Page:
Renewing efforts to privatize Pennsylvania’s state-owned liquor stores, Gov. Tom Corbett announced a plan to dismantle the system and raise $1 billion for schools.
The state would use revenue from the three-to-four year process of selling the Liquor Control Board to create the Passport for Learning Block Grant, Corbett said at a news conference in downtown Pittsburgh.
The grant, according to Corbett, will focus on school safety, enhanced early education programs, individualized learning and science, technology, engineering and mathematics courses and programs.
Only Pennsylvania and Utah have fully state-controlled liquor systems.
The state legislature must approve Corbett’s proposal. Unions representing state store clerks expect to fight it.
“We think we have a great deal of support out there,” Corbett told reporters. “My plan gets the state completely out of the liquor business. The state will no longer be a marketer of alcohol; instead, it will now focus on its role as a regulator.
“It also creates an unprecedented opportunity for economic expansion for private sector employers while remaining revenue neutral for the state.”
Every dollar not returned to the state due to the divestiture of the Liquor Control Board would be returned to the state through restructured fees, he said. Corbett added that history in other states shows that many of the private-sector jobs created will have comparable compensation.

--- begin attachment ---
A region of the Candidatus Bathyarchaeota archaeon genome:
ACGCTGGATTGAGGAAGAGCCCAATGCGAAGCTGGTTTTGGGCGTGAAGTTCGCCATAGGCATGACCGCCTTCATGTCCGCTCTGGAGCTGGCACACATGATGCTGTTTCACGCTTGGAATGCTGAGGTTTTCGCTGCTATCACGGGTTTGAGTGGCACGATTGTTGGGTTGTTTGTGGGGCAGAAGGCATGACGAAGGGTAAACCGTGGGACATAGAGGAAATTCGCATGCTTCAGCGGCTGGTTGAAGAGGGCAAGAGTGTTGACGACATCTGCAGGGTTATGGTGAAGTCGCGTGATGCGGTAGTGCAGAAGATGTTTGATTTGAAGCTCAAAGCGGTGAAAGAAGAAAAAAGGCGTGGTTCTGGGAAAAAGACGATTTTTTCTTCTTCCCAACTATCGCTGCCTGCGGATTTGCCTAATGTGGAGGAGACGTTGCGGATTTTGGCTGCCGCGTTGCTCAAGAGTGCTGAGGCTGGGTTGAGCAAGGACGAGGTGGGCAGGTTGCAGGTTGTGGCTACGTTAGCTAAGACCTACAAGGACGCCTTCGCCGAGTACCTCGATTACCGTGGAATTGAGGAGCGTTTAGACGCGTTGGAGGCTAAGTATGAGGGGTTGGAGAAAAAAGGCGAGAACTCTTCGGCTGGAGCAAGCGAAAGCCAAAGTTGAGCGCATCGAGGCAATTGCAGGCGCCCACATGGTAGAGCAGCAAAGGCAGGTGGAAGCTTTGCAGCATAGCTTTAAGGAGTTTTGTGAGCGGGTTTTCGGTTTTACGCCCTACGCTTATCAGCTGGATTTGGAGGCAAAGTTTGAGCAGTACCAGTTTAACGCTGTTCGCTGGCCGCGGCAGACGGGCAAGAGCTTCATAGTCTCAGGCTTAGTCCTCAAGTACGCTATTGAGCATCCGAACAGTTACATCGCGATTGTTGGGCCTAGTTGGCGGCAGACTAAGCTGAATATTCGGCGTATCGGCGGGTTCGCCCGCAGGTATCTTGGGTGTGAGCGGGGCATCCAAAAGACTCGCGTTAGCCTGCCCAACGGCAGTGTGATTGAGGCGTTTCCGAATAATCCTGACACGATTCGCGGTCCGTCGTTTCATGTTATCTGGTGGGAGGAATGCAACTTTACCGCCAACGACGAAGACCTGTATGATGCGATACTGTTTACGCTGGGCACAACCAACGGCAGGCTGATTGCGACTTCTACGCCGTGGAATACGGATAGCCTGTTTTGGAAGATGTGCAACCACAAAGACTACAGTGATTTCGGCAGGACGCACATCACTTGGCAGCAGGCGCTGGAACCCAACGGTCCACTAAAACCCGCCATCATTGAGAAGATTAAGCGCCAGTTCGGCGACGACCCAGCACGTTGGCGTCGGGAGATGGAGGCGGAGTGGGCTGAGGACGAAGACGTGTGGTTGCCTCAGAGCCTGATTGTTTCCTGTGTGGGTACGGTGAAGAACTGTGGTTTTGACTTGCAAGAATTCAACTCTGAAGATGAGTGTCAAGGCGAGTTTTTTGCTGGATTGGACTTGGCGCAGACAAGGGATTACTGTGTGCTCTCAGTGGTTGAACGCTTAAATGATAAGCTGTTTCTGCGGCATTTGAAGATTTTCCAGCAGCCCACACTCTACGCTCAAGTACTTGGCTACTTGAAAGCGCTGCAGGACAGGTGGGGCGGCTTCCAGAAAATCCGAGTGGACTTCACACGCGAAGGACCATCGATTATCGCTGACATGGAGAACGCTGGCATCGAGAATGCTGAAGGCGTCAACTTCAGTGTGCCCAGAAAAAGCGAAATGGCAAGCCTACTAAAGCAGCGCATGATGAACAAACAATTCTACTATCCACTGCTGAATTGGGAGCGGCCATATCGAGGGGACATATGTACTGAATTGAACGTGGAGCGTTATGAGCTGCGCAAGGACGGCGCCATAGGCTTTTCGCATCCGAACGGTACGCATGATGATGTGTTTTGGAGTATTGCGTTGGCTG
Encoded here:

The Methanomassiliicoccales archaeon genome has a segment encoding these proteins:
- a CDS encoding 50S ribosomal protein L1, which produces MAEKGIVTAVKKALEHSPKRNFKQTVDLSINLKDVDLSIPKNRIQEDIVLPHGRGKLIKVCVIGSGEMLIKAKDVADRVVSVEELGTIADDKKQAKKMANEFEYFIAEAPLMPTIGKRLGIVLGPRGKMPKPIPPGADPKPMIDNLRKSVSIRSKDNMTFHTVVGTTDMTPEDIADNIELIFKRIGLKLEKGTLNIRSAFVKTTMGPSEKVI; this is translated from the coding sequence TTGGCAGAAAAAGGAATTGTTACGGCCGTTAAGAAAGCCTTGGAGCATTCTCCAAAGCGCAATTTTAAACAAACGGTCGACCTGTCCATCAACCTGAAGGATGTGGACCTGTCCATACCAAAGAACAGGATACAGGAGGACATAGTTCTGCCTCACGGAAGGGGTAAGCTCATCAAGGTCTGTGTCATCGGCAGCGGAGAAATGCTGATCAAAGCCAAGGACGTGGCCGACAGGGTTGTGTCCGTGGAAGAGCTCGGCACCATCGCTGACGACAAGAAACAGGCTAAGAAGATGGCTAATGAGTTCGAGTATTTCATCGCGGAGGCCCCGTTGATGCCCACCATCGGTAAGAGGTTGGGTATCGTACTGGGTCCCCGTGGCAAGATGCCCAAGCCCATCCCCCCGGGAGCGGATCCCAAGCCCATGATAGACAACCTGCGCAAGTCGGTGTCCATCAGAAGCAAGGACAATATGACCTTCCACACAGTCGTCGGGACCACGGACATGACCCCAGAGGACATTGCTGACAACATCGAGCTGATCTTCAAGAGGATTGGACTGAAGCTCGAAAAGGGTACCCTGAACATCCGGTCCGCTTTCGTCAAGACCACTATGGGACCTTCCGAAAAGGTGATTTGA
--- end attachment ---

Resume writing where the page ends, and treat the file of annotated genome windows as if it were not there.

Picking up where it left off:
His plan would double the number of wine and spirits stores in the state to 1,200.
Corbett’s announcement piggy-backs on his initiative to privatize the Pennsylvania Lottery. On Jan. 17, he awarded a 20-year, $34.6 billion contract to Britain’s Camelot Global Services LLC, which operates Britain’s national lottery. Camelot’s owner is Its owner is the Ontario Teachers’ Pension Plan, one of Canada’s largest pension funds.
Attorney General Kathleen Kane is reviewing that contract, while state Treasurer Rob McCord has questioned its legality. Union employees and some lawmakers have sued the state in the Commonwealth Court, saying the Lottery Act of 1971 prohibits a governor from privatizing the lottery without state legislature approval.